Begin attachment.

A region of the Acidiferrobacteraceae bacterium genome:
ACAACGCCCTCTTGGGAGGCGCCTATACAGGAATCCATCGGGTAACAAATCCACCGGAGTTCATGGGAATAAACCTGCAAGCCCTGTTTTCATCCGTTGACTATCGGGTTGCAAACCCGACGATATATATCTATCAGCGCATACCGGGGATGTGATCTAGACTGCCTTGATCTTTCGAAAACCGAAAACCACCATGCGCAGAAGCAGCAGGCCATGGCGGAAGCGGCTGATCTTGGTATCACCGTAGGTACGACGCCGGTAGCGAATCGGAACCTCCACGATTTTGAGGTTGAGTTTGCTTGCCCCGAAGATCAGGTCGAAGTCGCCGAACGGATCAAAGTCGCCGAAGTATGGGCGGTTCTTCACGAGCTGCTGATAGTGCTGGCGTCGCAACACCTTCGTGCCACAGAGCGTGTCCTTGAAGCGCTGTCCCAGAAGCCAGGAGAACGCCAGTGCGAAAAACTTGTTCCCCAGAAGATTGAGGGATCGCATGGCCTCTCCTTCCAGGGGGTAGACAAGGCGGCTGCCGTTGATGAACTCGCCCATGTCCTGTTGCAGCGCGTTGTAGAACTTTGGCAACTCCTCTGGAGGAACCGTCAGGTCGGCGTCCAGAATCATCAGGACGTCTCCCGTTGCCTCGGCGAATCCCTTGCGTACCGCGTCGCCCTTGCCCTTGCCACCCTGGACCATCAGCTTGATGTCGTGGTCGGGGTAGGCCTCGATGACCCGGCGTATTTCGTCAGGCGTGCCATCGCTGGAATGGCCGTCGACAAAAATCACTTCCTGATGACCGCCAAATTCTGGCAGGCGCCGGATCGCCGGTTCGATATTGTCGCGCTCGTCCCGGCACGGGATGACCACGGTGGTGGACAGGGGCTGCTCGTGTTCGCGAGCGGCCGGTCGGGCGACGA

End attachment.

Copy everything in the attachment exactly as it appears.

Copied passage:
A region of the Acidiferrobacteraceae bacterium genome:
ACAACGCCCTCTTGGGAGGCGCCTATACAGGAATCCATCGGGTAACAAATCCACCGGAGTTCATGGGAATAAACCTGCAAGCCCTGTTTTCATCCGTTGACTATCGGGTTGCAAACCCGACGATATATATCTATCAGCGCATACCGGGGATGTGATCTAGACTGCCTTGATCTTTCGAAAACCGAAAACCACCATGCGCAGAAGCAGCAGGCCATGGCGGAAGCGGCTGATCTTGGTATCACCGTAGGTACGACGCCGGTAGCGAATCGGAACCTCCACGATTTTGAGGTTGAGTTTGCTTGCCCCGAAGATCAGGTCGAAGTCGCCGAACGGATCAAAGTCGCCGAAGTATGGGCGGTTCTTCACGAGCTGCTGATAGTGCTGGCGTCGCAACACCTTCGTGCCACAGAGCGTGTCCTTGAAGCGCTGTCCCAGAAGCCAGGAGAACGCCAGTGCGAAAAACTTGTTCCCCAGAAGATTGAGGGATCGCATGGCCTCTCCTTCCAGGGGGTAGACAAGGCGGCTGCCGTTGATGAACTCGCCCATGTCCTGTTGCAGCGCGTTGTAGAACTTTGGCAACTCCTCTGGAGGAACCGTCAGGTCGGCGTCCAGAATCATCAGGACGTCTCCCGTTGCCTCGGCGAATCCCTTGCGTACCGCGTCGCCCTTGCCCTTGCCACCCTGGACCATCAGCTTGATGTCGTGGTCGGGGTAGGCCTCGATGACCCGGCGTATTTCGTCAGGCGTGCCATCGCTGGAATGGCCGTCGACAAAAATCACTTCCTGATGACCGCCAAATTCTGGCAGGCGCCGGATCGCCGGTTCGATATTGTCGCGCTCGTCCCGGCACGGGATGACCACGGTGGTGGACAGGGGCTGCTCGTGTTCGCGAGCGGCCGGTCGGGCGACGA